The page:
More than 1,000 political prisoners captured during the Yemen civil war began to be released on Thursday in a massive prisoner swap negotiated over the past two years and largely overseen by the UN and International Committee of the Red Cross.
The exchange led to scenes of celebration and triumph inside Yemen. UN diplomats said they hoped the bulk of the swap would be completed over the next two days.
The exchange has involved a complex compilation of agreed lists of names, logistical planning, and the slow build-up of trust between the warring parties involved in the six-year civil war.
The diplomats hope some of some trust could yet be used to open the way for talks on an interim national joint declaration and ceasefire.
The UN has been struggling to negotiate a ceasefire between Houthi rebels, initially based in the north, and a Saudi backed and UN recognised government.
Five plane loads of prisoners, some of whom were still suffering wounds, were transferred on Thursday. There were 19 prisoners – 15 Saudis, and four Sudanese – and they were flown out of Sana’a, Yemen’s Houthi controlled capital, on a plane bound for King Salman air base in Riyadh, Saudi Arabia.
A second flight from Sana’a, carrying Yemenis, flew internally within Yemen to Seiyun airport in Hadhramaut, which is held by the UN recognised government. Another flight carrying more than 100 Houthis was going in the opposite direction, from Seiyun to Sana’a.
At the same time a group of captured Houthis were flown into Sana’a in two flights from Abha international airport, Saudi Arabia. The prisoners arrived to a military red carpet reception, kissing the ground, punching the air and generally greeted as returning liberated heroes.
The bulk of the prisoner exchanges were between fighters backing the rival Yemeni governments. As many as 500 Yemeni prisoners were due to be exchanged today, with a further 450 on Friday.
The ICRC gave no breakdown of the precise number of people being exchanged, but it is understood 1,081 prisoners are being released, the bulk of them Houthis.
Local media at both airports heard prisoners’ stories of beatings and torture, as well as claims that they had been used as human shields, or captured, even though they were civilians.
The ICRC Near East regional director, Fabrizio Carboni, said he had received many questions from prisoners, their families and others asking whether the transfer “was really happening”. He responded on Twitter: “I am more than happy to answer that the release operation has started in Yemen. This has been in the making for two years. It is a long process that will last for days, but it will end with families reuniting and that is what matters.”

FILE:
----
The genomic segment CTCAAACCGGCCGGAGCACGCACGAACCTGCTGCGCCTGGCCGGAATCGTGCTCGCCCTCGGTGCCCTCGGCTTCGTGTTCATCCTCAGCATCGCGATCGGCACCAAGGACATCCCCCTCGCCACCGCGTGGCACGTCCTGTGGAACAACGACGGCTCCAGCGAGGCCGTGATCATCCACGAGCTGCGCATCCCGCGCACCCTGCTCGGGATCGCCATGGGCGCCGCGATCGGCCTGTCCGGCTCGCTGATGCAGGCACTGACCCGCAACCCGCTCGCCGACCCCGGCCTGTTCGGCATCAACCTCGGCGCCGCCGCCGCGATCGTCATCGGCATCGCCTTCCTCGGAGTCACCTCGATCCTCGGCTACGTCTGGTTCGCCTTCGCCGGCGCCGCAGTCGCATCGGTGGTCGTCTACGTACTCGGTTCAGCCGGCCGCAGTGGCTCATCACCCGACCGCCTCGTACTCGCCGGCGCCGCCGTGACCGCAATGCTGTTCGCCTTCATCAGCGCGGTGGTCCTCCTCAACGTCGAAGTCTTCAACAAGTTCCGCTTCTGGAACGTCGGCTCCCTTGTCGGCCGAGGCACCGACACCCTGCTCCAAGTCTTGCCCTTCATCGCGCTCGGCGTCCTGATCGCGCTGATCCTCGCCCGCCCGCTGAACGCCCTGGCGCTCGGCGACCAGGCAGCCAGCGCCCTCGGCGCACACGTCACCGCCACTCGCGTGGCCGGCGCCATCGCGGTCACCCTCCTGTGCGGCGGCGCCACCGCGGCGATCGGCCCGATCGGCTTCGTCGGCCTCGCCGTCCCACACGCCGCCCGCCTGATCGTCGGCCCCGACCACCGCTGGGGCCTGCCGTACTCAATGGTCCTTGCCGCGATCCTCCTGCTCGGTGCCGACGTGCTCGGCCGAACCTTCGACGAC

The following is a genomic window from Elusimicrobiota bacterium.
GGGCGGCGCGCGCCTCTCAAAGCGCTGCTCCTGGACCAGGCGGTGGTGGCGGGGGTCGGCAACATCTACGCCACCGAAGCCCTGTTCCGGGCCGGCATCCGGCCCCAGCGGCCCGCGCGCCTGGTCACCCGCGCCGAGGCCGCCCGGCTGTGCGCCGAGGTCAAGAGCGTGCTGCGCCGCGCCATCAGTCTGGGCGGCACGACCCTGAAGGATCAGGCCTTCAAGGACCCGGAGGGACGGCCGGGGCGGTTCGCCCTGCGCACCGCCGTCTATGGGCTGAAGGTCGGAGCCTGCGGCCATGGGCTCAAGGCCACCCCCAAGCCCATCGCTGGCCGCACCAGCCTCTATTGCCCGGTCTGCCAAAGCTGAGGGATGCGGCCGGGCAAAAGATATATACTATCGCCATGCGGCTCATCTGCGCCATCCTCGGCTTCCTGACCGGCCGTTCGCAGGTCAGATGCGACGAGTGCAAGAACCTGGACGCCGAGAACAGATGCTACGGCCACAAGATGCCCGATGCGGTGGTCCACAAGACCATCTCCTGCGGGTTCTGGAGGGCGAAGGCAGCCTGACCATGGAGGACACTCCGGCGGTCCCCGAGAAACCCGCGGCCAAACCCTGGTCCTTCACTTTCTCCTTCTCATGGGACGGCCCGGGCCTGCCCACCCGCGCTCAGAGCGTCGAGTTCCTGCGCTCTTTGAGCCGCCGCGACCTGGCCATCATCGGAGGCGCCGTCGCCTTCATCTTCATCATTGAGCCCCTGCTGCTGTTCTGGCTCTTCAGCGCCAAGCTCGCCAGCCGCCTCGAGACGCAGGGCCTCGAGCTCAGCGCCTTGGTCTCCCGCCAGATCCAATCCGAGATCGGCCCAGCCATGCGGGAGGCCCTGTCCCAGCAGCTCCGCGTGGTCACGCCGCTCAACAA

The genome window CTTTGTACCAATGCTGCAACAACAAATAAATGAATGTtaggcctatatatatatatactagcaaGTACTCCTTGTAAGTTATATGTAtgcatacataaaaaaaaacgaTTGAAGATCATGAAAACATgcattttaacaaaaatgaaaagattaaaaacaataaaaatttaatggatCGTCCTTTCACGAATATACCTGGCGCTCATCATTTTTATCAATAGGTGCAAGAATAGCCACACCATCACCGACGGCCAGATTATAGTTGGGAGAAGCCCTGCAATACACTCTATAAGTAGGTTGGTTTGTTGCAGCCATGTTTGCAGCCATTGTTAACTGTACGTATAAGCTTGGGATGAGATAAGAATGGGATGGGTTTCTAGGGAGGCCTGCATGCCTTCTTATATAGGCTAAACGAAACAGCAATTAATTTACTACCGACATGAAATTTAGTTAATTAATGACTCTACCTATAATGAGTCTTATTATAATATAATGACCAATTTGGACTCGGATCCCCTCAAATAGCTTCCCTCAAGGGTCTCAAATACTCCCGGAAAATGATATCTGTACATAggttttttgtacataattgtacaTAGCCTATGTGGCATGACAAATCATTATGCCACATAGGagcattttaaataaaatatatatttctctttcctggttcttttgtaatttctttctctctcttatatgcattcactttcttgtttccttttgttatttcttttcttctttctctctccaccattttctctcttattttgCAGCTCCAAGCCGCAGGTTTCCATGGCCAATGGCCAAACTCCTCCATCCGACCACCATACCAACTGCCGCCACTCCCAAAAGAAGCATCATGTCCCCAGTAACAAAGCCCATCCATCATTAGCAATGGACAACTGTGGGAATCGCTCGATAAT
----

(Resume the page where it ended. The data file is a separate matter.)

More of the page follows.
The concept of a large-scale prisoner swap was first agreed at talks held in Stockholm nearly two years ago, but progress was thwarted as both sides argued over the numbers to be released, the status of mercenaries, and whether those listed for release were in reality in detention.
A final agreement was struck in September in Montreaux, Switzerland, but then the individuals had to be questioned to ensure they wished to leave.
Martin Griffiths, the UN special envoy for Yemen, said he hoped the parties would now realise that “peaceful dialogue can deliver”. He urged the two sides to reconvene to discuss the release of all conflict-related prisoners.
The swap takes place against the backdrop of continued fighting, but in a policy brief the European Council on Foreign Relations (ECFR) urged the EU to engage proactively with the Houthis, pointing out the Iranian supported movement controlled a third of the country’s territory in which two-thirds of the Yemeni population lived.
The ECFR warned that hardline factions were in the ascendancy in the Houthi movement; they were willing to use state repression and were convinced that Saudi Arabia could be defeated militarily. But the ECFR paper suggests the Houthis might not seek control of the whole country, providing an opening for talks.
The paper also suggests “the possibility of a new US administration under Joe Biden, [which] could provide an opening for a joint US-European push, given the widespread desire among US Democrats to end the war and re-energise diplomatic pathways out of conflicts in the Middle East”.
Patrick Wintour Diplomatic Editor